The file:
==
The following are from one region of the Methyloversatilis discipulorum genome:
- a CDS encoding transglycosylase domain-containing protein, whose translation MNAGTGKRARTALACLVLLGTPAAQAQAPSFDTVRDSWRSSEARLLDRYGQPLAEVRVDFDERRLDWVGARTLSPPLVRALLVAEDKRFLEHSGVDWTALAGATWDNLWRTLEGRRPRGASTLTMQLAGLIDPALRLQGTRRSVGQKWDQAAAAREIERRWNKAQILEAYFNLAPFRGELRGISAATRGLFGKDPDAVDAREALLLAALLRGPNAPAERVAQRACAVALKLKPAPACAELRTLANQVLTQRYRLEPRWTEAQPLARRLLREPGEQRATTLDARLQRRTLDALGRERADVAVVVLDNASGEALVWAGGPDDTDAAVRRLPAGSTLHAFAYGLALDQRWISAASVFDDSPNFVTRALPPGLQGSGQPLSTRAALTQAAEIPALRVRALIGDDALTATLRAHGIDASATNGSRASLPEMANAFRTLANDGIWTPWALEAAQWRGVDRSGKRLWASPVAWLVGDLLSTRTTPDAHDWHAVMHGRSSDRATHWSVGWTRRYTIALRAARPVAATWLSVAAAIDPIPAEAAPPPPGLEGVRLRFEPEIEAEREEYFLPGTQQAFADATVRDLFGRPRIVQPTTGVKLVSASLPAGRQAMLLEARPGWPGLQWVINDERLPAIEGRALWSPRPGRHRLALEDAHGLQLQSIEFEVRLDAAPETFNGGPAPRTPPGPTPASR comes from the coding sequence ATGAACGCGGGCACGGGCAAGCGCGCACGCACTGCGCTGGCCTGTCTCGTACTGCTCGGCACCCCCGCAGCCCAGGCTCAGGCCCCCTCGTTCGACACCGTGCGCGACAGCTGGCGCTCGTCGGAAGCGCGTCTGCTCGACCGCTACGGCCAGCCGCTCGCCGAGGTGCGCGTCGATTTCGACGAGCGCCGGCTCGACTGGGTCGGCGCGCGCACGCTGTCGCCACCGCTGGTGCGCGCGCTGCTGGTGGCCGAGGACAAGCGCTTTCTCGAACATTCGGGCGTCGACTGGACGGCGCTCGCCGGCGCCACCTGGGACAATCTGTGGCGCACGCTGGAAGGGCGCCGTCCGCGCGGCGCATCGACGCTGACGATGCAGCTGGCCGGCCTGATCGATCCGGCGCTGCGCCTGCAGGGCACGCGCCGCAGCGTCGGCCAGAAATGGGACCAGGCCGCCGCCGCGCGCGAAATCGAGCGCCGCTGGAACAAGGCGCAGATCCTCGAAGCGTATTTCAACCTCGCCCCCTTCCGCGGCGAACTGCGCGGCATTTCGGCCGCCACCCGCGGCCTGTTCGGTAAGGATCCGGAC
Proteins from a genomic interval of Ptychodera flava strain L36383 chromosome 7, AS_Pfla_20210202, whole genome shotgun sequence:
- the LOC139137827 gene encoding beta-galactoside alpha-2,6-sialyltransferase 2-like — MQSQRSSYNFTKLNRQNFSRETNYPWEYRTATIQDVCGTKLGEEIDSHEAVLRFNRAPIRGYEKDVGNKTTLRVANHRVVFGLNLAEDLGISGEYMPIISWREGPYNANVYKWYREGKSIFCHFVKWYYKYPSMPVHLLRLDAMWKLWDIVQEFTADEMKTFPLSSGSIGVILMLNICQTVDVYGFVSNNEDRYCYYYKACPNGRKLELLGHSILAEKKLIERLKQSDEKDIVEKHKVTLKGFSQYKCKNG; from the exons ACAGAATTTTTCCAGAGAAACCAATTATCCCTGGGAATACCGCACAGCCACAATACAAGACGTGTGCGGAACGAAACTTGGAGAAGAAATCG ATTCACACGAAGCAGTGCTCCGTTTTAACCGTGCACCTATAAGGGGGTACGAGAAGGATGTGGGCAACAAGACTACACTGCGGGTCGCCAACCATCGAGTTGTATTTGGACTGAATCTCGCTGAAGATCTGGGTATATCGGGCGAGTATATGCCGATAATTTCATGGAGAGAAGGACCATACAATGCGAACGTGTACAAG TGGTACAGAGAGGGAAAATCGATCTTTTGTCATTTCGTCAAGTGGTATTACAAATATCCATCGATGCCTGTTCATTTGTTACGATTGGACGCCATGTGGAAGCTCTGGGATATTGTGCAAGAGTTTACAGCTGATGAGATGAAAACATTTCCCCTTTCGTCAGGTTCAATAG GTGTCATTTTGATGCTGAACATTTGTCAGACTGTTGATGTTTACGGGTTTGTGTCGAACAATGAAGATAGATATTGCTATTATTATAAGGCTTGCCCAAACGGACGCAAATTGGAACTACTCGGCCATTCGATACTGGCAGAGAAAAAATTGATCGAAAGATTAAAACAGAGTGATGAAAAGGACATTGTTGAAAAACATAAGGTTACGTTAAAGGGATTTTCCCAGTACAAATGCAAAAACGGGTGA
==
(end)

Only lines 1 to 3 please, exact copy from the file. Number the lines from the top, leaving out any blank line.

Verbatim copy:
The following are from one region of the Methyloversatilis discipulorum genome:
- a CDS encoding transglycosylase domain-containing protein, whose translation MNAGTGKRARTALACLVLLGTPAAQAQAPSFDTVRDSWRSSEARLLDRYGQPLAEVRVDFDERRLDWVGARTLSPPLVRALLVAEDKRFLEHSGVDWTALAGATWDNLWRTLEGRRPRGASTLTMQLAGLIDPALRLQGTRRSVGQKWDQAAAAREIERRWNKAQILEAYFNLAPFRGELRGISAATRGLFGKDPDAVDAREALLLAALLRGPNAPAERVAQRACAVALKLKPAPACAELRTLANQVLTQRYRLEPRWTEAQPLARRLLREPGEQRATTLDARLQRRTLDALGRERADVAVVVLDNASGEALVWAGGPDDTDAAVRRLPAGSTLHAFAYGLALDQRWISAASVFDDSPNFVTRALPPGLQGSGQPLSTRAALTQAAEIPALRVRALIGDDALTATLRAHGIDASATNGSRASLPEMANAFRTLANDGIWTPWALEAAQWRGVDRSGKRLWASPVAWLVGDLLSTRTTPDAHDWHAVMHGRSSDRATHWSVGWTRRYTIALRAARPVAATWLSVAAAIDPIPAEAAPPPPGLEGVRLRFEPEIEAEREEYFLPGTQQAFADATVRDLFGRPRIVQPTTGVKLVSASLPAGRQAMLLEARPGWPGLQWVINDERLPAIEGRALWSPRPGRHRLALEDAHGLQLQSIEFEVRLDAAPETFNGGPAPRTPPGPTPASR comes from the coding sequence ATGAACGCGGGCACGGGCAAGCGCGCACGCACTGCGCTGGCCTGTCTCGTACTGCTCGGCACCCCCGCAGCCCAGGCTCAGGCCCCCTCGTTCGACACCGTGCGCGACAGCTGGCGCTCGTCGGAAGCGCGTCTGCTCGACCGCTACGGCCAGCCGCTCGCCGAGGTGCGCGTCGATTTCGACGAGCGCCGGCTCGACTGGGTCGGCGCGCGCACGCTGTCGCCACCGCTGGTGCGCGCGCTGCTGGTGGCCGAGGACAAGCGCTTTCTCGAACATTCGGGCGTCGACTGGACGGCGCTCGCCGGCGCCACCTGGGACAATCTGTGGCGCACGCTGGAAGGGCGCCGTCCGCGCGGCGCATCGACGCTGACGATGCAGCTGGCCGGCCTGATCGATCCGGCGCTGCGCCTGCAGGGCACGCGCCGCAGCGTCGGCCAGAAATGGGACCAGGCCGCCGCCGCGCGCGAAATCGAGCGCCGCTGGAACAAGGCGCAGATCCTCGAAGCGTATTTCAACCTCGCCCCCTTCCGCGGCGAACTGCGCGGCATTTCGGCCGCCACCCGCGGCCTGTTCGGTAAGGATCCGGAC
Proteins from a genomic interval of Ptychodera flava strain L36383 chromosome 7, AS_Pfla_20210202, whole genome shotgun sequence: